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Glayde Whitney (1939-2002), was a nationally renowned psychologist. At the time of his death, he was a full professor of psychology at Florida State University (Tallahassee), where he had taught for 31 years. This essay is adapted from his lecture on May 29, 2000, at the 13th Conference of the Institute for Historical Review, Irvine, Calif. Preparation for this paper was supported in part by a grant from the Pioneer Fund.
When real history is finally written, mainstream social sciences during most of the twentieth century will be exposed as consisting largely of ethnically motivated disinformation. Much has already been written about the subversion of American anthropology: the shift from legitimate science to ideological pap under the direction of the Jewish immigrant Franz Boas (Degler, 1991; MacDonald, 1998; Pearson, 1996). Much less has been written about how psychology was transformed from a branch of natural science into a section of the Marxist-influenced social sciences. In this paper I will provide information on the subversion of psychology, pointing out the role of Boas and others in the subversion of psychology.
To understand what happened to the social sciences in the twentieth century, it helps to first place it in the context of the on-going ideological and political war. In the sciences this has been strange war because it has been so one-sided. On one side are effective ideological warriors, well versed in persuasion techniques and ruthless in the pursuit of their agenda. On the other side have mostly been naive, non-political scientists engaged in an objective search for truth about the real world. What’s worse is that many on the side of objective science have never even realized that a war was being waged. Viewing honesty as an essential first requirement and highest virtue in science, they naturally, but naively, have assumed that all those who call themselves scientists share these same values and objectives. Thus, at least in the short-term, honest science has been devastatingly out-gunned by adversaries who pursue very different objectives, and with a very different rulebook.
In this regard, I refer to two general commentaries about the cultural scene in America, and, by extension, in the West, that, in their titles, catch the flavor of the great transformation. One is entitled It’s a War, Stupid!, written by David Horowitz, Peter Collier and J. P. Duberg (1997). Horowitz is one of America’s most prolific “neo-conservative” writers. “Neo-conservatives” are mostly radical-left activists from the 1960s who have adopted a “conservatism” that is characterized particularly by militant support for Israel. Horowitz is a self-proclaimed “red diaper baby,” raised in the Communist party atmosphere of New York City’s Jewish community. It’s a War, Stupid! makes the point that throughout the twentieth century, socialists waged a one-sided ideological war against traditional society. As in any war, truth is one of the first casualties. Howowitz’s message is that many of traditionalism’s supporters never even realized what was going on. The title could just as aptly have been Wake Up, Stupid!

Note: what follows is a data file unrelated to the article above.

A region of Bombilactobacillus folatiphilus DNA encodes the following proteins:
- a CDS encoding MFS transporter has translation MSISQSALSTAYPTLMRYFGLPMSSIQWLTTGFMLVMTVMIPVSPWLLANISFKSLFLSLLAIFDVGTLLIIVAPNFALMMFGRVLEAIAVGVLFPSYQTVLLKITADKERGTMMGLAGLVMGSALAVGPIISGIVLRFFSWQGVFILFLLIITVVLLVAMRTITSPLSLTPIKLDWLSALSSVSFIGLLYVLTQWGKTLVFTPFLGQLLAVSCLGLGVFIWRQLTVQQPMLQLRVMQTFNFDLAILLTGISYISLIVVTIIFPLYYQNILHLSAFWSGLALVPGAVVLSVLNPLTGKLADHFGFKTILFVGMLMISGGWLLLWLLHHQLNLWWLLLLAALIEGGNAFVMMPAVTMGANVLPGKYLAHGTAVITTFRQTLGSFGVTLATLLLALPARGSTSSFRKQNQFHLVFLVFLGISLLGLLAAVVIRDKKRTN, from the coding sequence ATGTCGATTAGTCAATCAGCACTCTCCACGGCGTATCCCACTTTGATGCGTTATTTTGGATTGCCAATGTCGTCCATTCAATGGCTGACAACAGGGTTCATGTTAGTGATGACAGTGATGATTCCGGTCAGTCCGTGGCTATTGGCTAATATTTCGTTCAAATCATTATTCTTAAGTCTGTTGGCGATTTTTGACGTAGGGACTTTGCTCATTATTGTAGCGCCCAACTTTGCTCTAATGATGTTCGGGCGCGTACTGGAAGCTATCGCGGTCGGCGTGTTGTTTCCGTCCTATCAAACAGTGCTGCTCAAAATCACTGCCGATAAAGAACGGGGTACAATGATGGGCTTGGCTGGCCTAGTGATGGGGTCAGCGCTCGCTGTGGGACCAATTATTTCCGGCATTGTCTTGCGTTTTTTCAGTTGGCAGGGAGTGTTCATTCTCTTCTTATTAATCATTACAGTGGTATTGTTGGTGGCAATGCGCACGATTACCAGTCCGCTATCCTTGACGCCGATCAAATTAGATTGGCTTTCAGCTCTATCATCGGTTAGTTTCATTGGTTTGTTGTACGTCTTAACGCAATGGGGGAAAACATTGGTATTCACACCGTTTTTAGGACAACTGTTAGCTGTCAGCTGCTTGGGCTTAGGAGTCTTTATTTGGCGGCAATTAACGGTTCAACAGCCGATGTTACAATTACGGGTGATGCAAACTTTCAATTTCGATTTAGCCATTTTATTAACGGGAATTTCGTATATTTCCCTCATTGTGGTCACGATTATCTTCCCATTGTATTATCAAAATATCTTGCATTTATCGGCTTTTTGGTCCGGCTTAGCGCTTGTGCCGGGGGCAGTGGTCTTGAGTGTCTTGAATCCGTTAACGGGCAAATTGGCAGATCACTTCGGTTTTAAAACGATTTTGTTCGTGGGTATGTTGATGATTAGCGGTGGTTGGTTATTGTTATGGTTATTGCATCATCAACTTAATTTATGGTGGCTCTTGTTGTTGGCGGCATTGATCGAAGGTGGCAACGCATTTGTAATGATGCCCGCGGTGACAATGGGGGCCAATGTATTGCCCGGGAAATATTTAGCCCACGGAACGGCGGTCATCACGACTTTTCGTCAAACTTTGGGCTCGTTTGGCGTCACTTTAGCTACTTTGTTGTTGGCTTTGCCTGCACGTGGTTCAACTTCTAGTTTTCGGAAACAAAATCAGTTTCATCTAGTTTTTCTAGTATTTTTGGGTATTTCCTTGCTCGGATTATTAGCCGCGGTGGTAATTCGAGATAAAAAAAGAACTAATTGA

The other book is America’s 30 Years War: Who is Winning?, by Balint Vazsonyi (1998). Vazsonyi escaped his native Hungary during the short-lived 1956 anti-Soviet revolution. Having lived under two socialist totalitarian regimes, the Nazi and the Soviet, he is personally familiar with the tactics of each. In his book, his main concern is that socialism is slowly transforming America. While the media happily tells us that the collapse of the Soviet Union marks the end of the Cold War, in fact the international socialists are winning a worldwide ideological war. Vazsonyi identifies four American founding principles – rule of law; individual rights; guarantee of personal property; and a shared cultural identity – that, he says, are rooted in this country’s unique English, Anglo-Saxon heritage. These basic principles, he warns, are slowly being replaced by socialism. Thus, we today have government-mandated group rights, government controlled redistribution of property, and divisive multiculturalism.
It wasn’t always that way.
Early Darwinian Psychology
At the beginning of psychology as a science there was Darwin. In 1844 Charles Darwin (Desmond & Moore, 1991) penned a 230-page manuscript outlining his basic theory. It was never published, although Darwin instructed his wife to have it published in case he died. In 1859 his theory was presented to the public in what Darwin described as a “short abstract” – it was 490 pages of text – entitled On the Origin of Species by Means of Natural Selection Or the Preservation of Favoured Races in the Struggle for Life. The essential features of this the theory are three straightforward notions. First, Differences: individual differences in many traits. Second, Heredity: the individual differences were to some extent inherited. And, third, Selection: the individually different heritable traits could contribute to differential success in the struggle for life. If the most successful types in this struggle for life differ from the average, if superior survivors had more or less of certain traits, then a species could change, that is evolve, under the pressure of natural selection.